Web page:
Not only a boon for small crossover buyers keen on maintaining a level of interactivity during the morning commute, the manual transmission drops the CAD base price by $2,000.

The result is a Nissan Rogue Sport, or rather a Nissan Qashqai, at a USD-equivalent MSRP of just $15,850.

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The Thirst is Real: Nissan Rogue Sport Gets Worse Fuel Economy Than Larger Rogue Sibling

Less cargo capacity, less horsepower, a lower entry price and … worse fuel economy? That’s the reality for buyers of the 2017 Nissan Rogue Sport, also known as the Nissan Qashqai in Canadian and overseas markets.

The Environmental Protection Agency has released its thirstiness rating for the slightly smaller compact crossover, which was tossed into the Nissan’s North American lineup to fill a narrow gap in the brand’s utility offerings, and some might find the official numbers disappointing.

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Nissan Announces Pricing for the Rogue's Baby Brother, Starting at $22,380

Taking a cue from Mitsubishi, which offers the Outlander and the smaller Outlander Sport, Nissan has decided to introduce a Sport version of the strong-selling Rogue — though it is actually an entirely divergent model.

The 2017 Nissan Rogue Sport fills a relatively tiny gap between the brand’s smaller CUVs. While the sizing difference is easier to appreciate against the Juke, the two Rogues are actually more dissimilar than a first glance would suggest. For starters, the standard Rogue is about a foot longer and can be outfitted with three rows while the Sport is limited to only two. The larger crossover also comes with a 2.5-liter inline-four that the Rogue Sport won’t have. Instead, buyers receive a 2.0-liter inline-four that produces 141 horsepower and 147 lb-ft of torque, mated to a continuously variable transmission.

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Nissan Rogue Sales Are Exploding, And Nissan Doesn't Think The Rogue Sport Will Slow It Down

In January 2017, the best-selling SUV/crossover in America was the Honda CR-V.

In calendar year 2016, the best-selling SUV/crossover in America was the Honda CR-V.

But in December 2016 and the preceding three months, the best-selling SUV/crossover in America was the Nissan Rogue, sales of which rose to record November levels in 2016, record January levels last month, and all-time record levels of 40,477 units in December 2016.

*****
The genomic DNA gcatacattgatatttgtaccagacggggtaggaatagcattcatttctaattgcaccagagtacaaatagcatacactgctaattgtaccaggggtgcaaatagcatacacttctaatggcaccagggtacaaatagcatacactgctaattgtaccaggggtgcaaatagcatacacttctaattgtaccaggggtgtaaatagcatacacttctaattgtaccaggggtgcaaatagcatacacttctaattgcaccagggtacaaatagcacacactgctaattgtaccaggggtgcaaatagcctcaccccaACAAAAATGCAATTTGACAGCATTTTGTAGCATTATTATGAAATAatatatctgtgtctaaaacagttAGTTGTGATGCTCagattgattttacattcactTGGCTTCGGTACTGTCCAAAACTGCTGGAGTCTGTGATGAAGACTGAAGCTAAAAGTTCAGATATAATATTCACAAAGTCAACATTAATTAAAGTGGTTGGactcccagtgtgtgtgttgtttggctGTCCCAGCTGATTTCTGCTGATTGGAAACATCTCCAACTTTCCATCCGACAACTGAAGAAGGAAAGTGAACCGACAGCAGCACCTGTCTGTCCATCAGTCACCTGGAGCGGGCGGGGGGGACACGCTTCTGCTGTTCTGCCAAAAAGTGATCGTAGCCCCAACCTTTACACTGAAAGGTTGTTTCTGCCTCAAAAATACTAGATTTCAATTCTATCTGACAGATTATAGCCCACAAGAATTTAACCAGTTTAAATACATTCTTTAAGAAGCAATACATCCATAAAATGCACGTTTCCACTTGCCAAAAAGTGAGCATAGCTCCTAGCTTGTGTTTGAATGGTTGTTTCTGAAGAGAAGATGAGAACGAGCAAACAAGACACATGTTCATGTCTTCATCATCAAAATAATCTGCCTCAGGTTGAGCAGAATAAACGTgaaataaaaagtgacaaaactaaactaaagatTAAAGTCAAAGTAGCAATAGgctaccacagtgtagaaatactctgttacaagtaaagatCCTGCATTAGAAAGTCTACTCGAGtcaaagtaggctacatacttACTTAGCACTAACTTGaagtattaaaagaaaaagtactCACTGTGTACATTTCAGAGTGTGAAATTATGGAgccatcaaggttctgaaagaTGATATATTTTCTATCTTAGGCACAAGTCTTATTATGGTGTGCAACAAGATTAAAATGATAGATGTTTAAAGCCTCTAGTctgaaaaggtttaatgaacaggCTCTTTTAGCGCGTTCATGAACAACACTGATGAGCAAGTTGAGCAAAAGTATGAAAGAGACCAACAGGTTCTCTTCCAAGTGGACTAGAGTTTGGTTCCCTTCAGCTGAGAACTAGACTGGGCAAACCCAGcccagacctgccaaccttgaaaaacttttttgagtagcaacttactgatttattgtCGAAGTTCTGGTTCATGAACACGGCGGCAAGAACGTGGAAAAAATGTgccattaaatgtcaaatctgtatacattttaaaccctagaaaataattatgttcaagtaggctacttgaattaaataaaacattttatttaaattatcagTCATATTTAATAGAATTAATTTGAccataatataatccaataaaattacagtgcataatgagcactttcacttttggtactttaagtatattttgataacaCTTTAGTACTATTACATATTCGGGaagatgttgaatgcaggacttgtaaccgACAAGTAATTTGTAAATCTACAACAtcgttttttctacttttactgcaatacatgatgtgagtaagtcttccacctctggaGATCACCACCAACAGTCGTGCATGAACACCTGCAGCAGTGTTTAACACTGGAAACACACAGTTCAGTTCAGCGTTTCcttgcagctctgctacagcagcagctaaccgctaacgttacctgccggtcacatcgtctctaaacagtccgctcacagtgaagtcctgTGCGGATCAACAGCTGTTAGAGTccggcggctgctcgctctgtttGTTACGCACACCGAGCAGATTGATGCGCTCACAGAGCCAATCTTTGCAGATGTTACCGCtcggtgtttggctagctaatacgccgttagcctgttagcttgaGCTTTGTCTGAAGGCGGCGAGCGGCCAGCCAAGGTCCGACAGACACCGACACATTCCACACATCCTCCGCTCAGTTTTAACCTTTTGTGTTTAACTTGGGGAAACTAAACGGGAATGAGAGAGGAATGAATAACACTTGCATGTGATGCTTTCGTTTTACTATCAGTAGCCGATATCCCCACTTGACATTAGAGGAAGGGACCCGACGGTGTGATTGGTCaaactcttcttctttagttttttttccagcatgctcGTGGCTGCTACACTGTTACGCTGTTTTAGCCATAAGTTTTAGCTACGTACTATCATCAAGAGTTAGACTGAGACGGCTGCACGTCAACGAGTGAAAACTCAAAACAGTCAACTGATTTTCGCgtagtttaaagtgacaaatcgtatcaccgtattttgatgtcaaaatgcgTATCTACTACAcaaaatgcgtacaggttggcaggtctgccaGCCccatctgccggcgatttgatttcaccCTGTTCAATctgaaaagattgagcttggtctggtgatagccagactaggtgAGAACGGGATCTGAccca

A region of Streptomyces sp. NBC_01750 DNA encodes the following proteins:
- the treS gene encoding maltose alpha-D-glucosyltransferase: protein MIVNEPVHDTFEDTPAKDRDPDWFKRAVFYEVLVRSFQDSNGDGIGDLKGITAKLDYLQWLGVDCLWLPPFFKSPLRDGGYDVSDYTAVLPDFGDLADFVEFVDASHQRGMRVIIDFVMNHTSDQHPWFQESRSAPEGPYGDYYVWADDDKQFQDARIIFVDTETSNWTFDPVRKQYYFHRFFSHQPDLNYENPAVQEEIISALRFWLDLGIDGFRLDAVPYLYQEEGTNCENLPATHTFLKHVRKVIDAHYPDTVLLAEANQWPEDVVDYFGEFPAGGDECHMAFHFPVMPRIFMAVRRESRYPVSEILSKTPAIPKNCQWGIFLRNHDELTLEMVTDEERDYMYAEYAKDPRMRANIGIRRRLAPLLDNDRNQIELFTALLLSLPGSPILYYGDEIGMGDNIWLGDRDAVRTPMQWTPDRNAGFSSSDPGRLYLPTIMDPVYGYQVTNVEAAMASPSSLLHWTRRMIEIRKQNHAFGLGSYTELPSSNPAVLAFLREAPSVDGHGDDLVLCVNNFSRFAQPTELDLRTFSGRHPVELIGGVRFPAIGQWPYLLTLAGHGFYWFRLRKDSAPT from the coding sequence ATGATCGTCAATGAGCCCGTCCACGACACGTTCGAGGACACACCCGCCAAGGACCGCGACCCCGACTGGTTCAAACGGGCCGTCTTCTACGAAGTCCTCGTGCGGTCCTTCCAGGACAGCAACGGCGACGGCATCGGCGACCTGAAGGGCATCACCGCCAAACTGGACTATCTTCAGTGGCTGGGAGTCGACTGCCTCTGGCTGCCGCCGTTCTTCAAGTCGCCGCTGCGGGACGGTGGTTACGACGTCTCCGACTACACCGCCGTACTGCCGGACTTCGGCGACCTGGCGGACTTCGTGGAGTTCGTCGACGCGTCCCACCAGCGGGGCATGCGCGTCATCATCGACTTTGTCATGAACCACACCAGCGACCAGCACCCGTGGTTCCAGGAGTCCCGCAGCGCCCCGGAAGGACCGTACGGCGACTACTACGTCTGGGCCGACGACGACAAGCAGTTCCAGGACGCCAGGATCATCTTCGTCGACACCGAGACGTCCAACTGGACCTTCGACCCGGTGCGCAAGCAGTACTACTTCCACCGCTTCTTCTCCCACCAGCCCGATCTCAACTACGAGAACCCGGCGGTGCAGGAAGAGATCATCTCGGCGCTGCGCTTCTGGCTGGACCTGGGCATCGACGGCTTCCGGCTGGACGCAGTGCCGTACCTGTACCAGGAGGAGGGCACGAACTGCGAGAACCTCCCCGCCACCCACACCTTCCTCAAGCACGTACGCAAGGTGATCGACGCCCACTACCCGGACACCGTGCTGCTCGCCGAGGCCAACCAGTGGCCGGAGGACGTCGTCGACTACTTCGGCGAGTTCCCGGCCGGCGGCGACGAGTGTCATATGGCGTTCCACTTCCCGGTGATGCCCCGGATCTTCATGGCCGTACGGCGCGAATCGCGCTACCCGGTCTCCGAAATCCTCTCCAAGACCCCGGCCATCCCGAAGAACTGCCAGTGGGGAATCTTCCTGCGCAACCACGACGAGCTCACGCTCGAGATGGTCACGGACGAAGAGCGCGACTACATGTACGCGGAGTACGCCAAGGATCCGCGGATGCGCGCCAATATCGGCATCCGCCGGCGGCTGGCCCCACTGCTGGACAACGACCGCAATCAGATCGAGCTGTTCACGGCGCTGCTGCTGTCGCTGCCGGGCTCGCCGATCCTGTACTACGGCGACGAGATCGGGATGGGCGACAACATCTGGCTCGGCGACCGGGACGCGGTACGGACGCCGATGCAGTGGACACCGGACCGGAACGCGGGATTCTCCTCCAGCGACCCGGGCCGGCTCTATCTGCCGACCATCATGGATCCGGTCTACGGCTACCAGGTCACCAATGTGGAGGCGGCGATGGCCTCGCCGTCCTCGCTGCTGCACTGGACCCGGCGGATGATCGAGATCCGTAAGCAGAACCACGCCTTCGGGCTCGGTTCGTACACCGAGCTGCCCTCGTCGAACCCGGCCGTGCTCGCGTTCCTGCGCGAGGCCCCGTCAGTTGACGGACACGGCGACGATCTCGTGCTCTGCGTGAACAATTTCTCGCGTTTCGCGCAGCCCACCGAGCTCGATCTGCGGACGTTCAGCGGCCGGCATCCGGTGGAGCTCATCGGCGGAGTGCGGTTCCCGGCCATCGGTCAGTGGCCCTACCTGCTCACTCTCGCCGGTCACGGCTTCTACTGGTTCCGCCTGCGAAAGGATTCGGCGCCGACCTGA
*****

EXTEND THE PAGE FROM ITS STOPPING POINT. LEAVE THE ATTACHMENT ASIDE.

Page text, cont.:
Not the most powerful, refined, reliable, or dynamically competent, the Rogue is nevertheless Nissan’s most popular vehicle in America and a hugely consequential member of the SUV sector.

Yet the sheriff in town is wearing a new uniform, the Rogue is about to be joined by a new sibling, and 2017 is the second-generation Rogue’s fourth model year. Can Nissan continue to grow U.S. Rogue sales by more than 17 percent per month, and can Nissan make the Rogue America’s top-selling utility vehicle on a consistent basis?

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  • ChristianWimmer The 240D was frigging FAST……compared to the base 200D and 220D models which we had in Europe. The 200D had 55-horsepower and the 220D had 60-horsepower. Later the 200D got a power boost to 60-horsepower which resulted in Mercedes axing the 220D. It was a 60-horsepower 200D which I once got to drive. The car belonged to a friend and had the manual transmission. 0-100 km/h according to Mercedes was 33 seconds. Ok, it was surprisingly agile - from 0 to 80 km/h (could keep up with modern traffic), BUT 80 to 100 km/h took forever! At 80 km/h and in the proper gear you could be flooring the pedal and the needle barely moved upwards. So I guess for a city vehicle or roads limited to 80 km/h it’ll do fine - and we have many such roads in Germany.
  • Tassos staying within the same family, I'd much prefer the 300. However, a 2006 recently sold also quite unjustifiably pricey, Not when you can get an Awesome Mercedes S550, of a far more recent vintage (2013) for almost the same price!!!!https://carsandbids.com/auctions/9Q1d4Vk9/2006-chrysler-300c-srt8
  • Tassos https://carsandbids.com/auctions/r4e4R4mA/2013-mercedes-benz-s550-4maticWhy don't you try this? It's four times the car the unreliable little red wagon is, it's 1000 times more luxurious, it's far more powerful than you'll ever need, it's a FOREVER car, susprisingly economical to run, AND fit for a KING, not a JANITOR. Oh, and you save over $5000, which can buy you a really Ruling Class Bottle of wine... or several cases thereof.
  • Tassos Holding cellphones in one hand while driving and being distracted by them is the idiot's recipe for disaster.And there are millions and millions of such morons. As Mark Twain said, the average American is not very smart, and half of all Americans are even dumber than that. I believe this is true of most other nations as well.
  • Tassos I am not paying $25,000, even in worthless biden dollars, for a 7-year old, unreliable, non-luxury used small wagon. Are you kidding me?